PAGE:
"We've always said like, 'Our test audience is Mike and I.' That's it - just make sure we like it," he says. "There's so many kid shows made for kids that I can't sit through. It's like screeching nonstop. And I'm like, 'Why would anyone want to work on that?' We made a show we wanted to watch and that we wanted to work on."
Is Avatar anime?
The creators don't provide a specific answer to the oft-asked question, "Is Avatar: The Last Airbender considered anime?" and think if you posed that same query to 20 top directors in Japan, "you'd get 20 different answers."
For Konietzko, it's not really important whether Avatar is considered anime. Rather, his focus is on taking inspiration from the genre to make his work and American animation even better.
"I'm looking at Furi Kuri in 2000 or 2001 and going, 'Okay, we're 20, 30 years behind here. Like, what are we doing?'" he says. "'And how could we even get a little bit of this magic into an American show produced by an American studio?'"
Thus, the duo wanted ATLA to be "a love letter to anime and not just copy it," Konietzko says. "It would have looked better if I had just copied stuff, but I was trying to do our little crummy version."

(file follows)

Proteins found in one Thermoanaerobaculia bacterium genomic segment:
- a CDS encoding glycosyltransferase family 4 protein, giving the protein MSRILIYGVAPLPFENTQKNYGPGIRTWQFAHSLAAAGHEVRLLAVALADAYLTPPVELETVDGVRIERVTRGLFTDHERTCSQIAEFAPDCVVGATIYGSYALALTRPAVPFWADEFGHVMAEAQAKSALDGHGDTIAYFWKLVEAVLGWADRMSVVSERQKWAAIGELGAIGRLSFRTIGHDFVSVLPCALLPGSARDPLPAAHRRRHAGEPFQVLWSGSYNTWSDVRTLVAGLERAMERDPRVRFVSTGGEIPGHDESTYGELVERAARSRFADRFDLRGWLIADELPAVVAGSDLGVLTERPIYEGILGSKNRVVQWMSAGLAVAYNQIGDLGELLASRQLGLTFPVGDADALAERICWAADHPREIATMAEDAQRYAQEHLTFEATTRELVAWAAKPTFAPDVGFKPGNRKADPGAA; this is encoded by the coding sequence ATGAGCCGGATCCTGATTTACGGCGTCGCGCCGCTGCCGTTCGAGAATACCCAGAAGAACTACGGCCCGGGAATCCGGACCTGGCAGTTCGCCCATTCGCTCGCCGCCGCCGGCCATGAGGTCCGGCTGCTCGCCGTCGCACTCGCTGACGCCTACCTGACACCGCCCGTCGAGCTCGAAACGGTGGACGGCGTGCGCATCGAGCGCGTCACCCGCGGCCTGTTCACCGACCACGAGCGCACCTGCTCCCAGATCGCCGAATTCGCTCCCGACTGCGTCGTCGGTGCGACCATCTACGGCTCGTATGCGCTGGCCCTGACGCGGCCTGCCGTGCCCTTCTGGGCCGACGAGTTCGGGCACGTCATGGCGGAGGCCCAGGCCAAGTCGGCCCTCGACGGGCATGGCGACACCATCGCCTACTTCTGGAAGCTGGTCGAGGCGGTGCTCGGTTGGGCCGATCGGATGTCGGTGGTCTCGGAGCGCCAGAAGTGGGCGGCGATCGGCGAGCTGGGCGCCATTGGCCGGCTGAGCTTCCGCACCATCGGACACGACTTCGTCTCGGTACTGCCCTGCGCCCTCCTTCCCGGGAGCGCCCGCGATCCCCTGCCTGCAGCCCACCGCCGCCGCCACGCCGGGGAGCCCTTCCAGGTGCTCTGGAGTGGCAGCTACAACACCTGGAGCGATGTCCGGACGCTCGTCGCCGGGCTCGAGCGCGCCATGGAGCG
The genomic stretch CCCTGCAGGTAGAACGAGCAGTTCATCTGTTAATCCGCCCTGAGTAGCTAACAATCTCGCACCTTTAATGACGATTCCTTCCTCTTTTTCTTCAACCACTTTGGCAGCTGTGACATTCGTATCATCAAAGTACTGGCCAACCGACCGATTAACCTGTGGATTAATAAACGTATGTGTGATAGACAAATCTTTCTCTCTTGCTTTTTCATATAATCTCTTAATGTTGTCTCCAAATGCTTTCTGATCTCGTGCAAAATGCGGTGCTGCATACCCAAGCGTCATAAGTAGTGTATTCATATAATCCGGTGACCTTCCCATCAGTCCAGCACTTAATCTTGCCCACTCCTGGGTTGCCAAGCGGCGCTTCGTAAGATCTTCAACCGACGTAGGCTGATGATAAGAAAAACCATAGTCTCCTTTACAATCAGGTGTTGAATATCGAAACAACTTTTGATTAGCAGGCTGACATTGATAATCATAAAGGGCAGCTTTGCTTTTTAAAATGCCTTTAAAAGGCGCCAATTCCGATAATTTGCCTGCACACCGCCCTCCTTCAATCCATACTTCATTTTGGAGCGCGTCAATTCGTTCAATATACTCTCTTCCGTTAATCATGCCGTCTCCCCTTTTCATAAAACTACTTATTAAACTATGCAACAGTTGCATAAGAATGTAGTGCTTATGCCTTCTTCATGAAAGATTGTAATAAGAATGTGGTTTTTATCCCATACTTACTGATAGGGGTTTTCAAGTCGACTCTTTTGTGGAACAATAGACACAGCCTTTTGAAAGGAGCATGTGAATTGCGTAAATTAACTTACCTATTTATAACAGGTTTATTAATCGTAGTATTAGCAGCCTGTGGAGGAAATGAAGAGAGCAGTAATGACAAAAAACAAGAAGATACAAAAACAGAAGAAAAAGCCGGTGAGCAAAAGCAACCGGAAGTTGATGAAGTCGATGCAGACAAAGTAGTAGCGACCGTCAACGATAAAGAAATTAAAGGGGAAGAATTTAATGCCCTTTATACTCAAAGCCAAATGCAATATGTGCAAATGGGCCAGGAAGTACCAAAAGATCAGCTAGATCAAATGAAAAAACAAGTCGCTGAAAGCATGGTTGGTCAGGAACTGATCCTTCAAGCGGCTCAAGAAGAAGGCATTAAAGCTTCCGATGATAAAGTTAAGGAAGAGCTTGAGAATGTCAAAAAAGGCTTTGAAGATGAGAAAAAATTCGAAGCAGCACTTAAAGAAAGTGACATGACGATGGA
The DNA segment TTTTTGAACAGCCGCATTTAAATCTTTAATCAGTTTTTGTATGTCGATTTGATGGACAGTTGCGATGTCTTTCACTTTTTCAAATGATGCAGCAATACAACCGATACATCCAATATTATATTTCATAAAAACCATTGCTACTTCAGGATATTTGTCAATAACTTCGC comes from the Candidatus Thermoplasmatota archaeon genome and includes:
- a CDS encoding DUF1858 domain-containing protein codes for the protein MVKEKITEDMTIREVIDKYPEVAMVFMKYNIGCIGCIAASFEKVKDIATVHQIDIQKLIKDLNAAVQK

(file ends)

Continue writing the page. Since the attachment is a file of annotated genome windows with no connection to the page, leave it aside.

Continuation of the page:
"Two white American dudes"
After Basco notes that conversations around onscreen representation in the early 2000s hadn't reached the heights they're at now , DiMartino says he and Konietzko were "conscious of" respecting ethnic diversity while working on Avatar.
"Part of the reason we created [Avatar] was admiration of [Hayao] Miyazaki's films and Asian culture," DiMartino says. "So it was just natural to try to honor it as best we could… Sure, we made some missteps along the way, and now we're obviously even more aware and more conscious to do it right."
Konietzko also acknowledges that while they've had misses, their priority was to "try not to do 'othering,'" or marginalize people from other cultures.
"Even the Avatar world isn't monolithic - it is very multicultural," he says. "We are two white American dudes, but there isn't one person who could represent the entire Avatar world. It's very much about these different cultures coexisting, and the beauty and the pain that comes out of that."
The second half of Konietzko and DiMartino's interview will come out in the next few days. Avatar: Braving the Elements is available on Apple Podcasts, the iHeartRadio app, Spotify, or wherever you get your podcasts. Listen to the latest episode below.